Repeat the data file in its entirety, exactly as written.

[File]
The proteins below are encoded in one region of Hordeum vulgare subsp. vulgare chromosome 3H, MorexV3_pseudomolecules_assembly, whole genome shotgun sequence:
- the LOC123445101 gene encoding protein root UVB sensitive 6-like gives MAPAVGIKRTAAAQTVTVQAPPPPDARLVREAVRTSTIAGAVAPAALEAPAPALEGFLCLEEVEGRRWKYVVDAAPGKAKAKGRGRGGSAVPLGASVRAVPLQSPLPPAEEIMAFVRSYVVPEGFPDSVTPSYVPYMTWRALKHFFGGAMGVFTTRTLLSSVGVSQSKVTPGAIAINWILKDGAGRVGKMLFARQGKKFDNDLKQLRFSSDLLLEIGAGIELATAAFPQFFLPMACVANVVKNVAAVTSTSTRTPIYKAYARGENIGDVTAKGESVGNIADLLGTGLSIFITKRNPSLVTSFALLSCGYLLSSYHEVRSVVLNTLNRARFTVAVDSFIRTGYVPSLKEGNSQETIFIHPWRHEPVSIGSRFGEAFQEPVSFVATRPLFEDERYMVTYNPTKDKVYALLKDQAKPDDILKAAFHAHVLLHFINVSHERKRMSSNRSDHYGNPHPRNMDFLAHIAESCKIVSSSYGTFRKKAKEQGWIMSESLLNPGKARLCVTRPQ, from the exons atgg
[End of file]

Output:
The proteins below are encoded in one region of Hordeum vulgare subsp. vulgare chromosome 3H, MorexV3_pseudomolecules_assembly, whole genome shotgun sequence:
- the LOC123445101 gene encoding protein root UVB sensitive 6-like gives MAPAVGIKRTAAAQTVTVQAPPPPDARLVREAVRTSTIAGAVAPAALEAPAPALEGFLCLEEVEGRRWKYVVDAAPGKAKAKGRGRGGSAVPLGASVRAVPLQSPLPPAEEIMAFVRSYVVPEGFPDSVTPSYVPYMTWRALKHFFGGAMGVFTTRTLLSSVGVSQSKVTPGAIAINWILKDGAGRVGKMLFARQGKKFDNDLKQLRFSSDLLLEIGAGIELATAAFPQFFLPMACVANVVKNVAAVTSTSTRTPIYKAYARGENIGDVTAKGESVGNIADLLGTGLSIFITKRNPSLVTSFALLSCGYLLSSYHEVRSVVLNTLNRARFTVAVDSFIRTGYVPSLKEGNSQETIFIHPWRHEPVSIGSRFGEAFQEPVSFVATRPLFEDERYMVTYNPTKDKVYALLKDQAKPDDILKAAFHAHVLLHFINVSHERKRMSSNRSDHYGNPHPRNMDFLAHIAESCKIVSSSYGTFRKKAKEQGWIMSESLLNPGKARLCVTRPQ, from the exons atgg